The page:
The Acceptance of Christ:
Turning back to face the east, towards the Altar, symbolizing the Light of Christ, the candidate and sponsors accept Jesus “as King and as God.” They affirm this acceptance by repeating the words of the Nicene Creed, which outlines the Church’s basic beliefs about God, Church, and salvation. The Baptismal Candles:
One of the terms used in Orthodoxy when referring to baptism is “Holy Illumination,” since it is through baptism that Christ, the Light of the World, enters in our hearts. The baptismal candles are lit after the baptism to symbolize the newly acquired light of Christ which baptized Christians carry with them throughout their lives. They are now “newly illumined.”
The Oil of Gladness:
After the opening proclamation and litany, the candidate is anointed with oil. In ancient times oil was used as a salve to cover wounds, protecting them so that they could heal faster. The anointing with the “Oil of Gladness” is a symbol of baptism as an act which heals our broken relationship with God.
The candidate is immersed in the baptismal font in the name of the Father, the Son, and the Holy Spirit. Entering the font, which symbolizes the tomb and the womb- death to the old person life to the new, s/he joins Christ in His burial; coming up out of it s/he takes part in Christ’s resurrection from the tomb. The candidate is “born again,” literally “born from above”, into a new life in Christ Jesus.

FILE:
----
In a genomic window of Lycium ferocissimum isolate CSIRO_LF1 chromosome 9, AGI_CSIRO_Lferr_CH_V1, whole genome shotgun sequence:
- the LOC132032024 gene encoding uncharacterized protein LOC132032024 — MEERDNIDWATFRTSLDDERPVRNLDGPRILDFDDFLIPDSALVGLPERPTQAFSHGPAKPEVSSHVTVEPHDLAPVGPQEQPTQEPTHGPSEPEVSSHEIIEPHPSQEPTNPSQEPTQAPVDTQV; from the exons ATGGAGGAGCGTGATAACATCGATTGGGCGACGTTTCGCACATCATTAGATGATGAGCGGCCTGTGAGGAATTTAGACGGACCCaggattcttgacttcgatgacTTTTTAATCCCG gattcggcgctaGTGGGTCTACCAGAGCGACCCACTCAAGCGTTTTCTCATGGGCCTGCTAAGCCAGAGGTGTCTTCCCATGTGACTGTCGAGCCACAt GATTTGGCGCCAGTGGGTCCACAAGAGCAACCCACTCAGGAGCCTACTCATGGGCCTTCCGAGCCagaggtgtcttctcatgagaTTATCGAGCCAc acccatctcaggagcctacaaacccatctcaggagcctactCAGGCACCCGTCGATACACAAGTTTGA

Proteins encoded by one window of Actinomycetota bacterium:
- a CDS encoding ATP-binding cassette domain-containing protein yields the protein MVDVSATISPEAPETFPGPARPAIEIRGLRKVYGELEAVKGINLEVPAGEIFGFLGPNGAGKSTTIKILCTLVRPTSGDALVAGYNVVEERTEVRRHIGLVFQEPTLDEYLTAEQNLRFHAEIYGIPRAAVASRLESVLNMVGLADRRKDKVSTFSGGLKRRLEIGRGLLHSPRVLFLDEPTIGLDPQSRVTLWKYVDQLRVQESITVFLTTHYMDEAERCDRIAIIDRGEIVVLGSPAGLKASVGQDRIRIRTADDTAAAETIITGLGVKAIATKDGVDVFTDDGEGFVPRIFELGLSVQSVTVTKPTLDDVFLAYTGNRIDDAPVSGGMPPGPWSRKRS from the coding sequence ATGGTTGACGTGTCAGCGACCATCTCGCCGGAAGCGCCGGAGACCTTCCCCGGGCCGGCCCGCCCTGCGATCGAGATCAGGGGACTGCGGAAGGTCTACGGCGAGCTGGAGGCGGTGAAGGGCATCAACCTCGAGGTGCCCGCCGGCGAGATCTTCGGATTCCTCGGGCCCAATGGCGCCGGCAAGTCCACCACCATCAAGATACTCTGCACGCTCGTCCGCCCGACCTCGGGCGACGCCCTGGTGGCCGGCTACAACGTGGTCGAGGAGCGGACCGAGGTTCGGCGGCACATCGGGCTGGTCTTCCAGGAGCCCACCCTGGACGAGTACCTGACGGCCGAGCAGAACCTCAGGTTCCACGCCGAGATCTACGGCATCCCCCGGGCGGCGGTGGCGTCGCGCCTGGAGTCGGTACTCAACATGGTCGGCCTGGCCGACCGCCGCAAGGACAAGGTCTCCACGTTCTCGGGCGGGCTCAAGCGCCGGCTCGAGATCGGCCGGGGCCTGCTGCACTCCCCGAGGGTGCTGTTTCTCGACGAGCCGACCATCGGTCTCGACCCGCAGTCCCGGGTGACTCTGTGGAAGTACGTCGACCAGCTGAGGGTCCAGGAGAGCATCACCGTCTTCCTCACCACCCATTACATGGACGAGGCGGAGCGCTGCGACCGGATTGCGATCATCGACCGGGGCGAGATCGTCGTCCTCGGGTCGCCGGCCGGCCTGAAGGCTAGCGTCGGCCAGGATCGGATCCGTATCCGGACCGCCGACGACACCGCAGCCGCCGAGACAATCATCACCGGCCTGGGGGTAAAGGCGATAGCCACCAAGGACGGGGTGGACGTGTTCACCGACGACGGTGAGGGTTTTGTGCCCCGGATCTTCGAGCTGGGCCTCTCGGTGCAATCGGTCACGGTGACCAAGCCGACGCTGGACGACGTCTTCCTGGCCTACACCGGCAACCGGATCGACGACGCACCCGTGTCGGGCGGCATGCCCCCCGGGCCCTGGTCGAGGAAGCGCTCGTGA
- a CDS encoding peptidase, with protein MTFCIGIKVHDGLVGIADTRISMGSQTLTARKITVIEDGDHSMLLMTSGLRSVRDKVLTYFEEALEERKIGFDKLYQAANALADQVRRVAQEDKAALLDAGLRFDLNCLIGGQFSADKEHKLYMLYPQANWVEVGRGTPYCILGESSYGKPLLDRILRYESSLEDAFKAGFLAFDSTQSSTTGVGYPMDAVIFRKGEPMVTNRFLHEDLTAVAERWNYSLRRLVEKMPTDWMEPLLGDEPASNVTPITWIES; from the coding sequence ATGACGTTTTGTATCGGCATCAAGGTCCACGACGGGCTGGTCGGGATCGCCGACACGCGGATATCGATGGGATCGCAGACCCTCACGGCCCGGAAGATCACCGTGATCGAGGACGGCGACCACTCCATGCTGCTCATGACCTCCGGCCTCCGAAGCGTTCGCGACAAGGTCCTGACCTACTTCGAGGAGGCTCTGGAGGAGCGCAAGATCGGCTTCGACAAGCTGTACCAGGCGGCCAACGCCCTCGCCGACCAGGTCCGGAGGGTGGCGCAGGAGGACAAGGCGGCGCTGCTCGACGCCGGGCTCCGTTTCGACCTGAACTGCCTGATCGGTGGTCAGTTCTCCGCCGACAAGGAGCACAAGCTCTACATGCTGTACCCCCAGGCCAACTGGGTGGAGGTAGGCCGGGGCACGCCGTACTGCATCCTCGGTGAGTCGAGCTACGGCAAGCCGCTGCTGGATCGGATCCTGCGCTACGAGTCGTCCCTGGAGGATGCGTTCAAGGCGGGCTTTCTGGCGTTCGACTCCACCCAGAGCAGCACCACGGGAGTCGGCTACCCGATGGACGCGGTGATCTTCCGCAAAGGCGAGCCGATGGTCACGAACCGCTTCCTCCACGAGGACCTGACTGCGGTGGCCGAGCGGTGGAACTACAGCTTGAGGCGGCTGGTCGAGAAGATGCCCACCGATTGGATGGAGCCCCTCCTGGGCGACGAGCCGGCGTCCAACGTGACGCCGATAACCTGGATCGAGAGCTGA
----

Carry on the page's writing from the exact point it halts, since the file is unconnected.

A Garment of Righteousness:
After the baptism, the candidate is dressed in white, symbolizing their new life as a servant of Christ. Baptismal hymn: “Grant me a brilliant new garment you who clothe yourself with light as a robe…”
The Chrismation (Confirmation):
The Orthodox Church maintains the ancient practice of confirming the newly baptized Christian immediately after his/her baptism. Just as baptism is a personal “Pascha” (Easter) for each of us, making us partakers in Christ’s personal Pentecost, as the Holy Spirit descends upon us, confirming us as full members of the Church. The act of confirmation is done through an anointing with a special oil mixed with spices (Exodus 30:31-34) for consecration (dedicating to God) called “Chrism,” from the Greek word meaning “gift” -as in, the gift of the Holy Spirit.
The Baptismal Procession:
The priest leads the newly baptized and his/her sponsors around the font, beginning their life long walk with Christ, singing “all who have been baptized in Christ…”
Giving of the Cross:
Giving of the cross symbolizes that we now belong to Christ and have taken up our cross and follow Him.
The physical acceptance and unification of Christ. This is an act which must be repeated throughout an Orthodox Christian’s life in order to remain “in communion” with the Church (body of Christ).
The Scripture Readings:
■Romans 6:3-11 – All of those who are baptized in Christ share in His death and resurrection.
■Matthew 28:16-20 – Jesus instructs His disciples to preach the Gospel to all peoples, baptizing them in the name of the Father, the Son, and the Holy Spirit.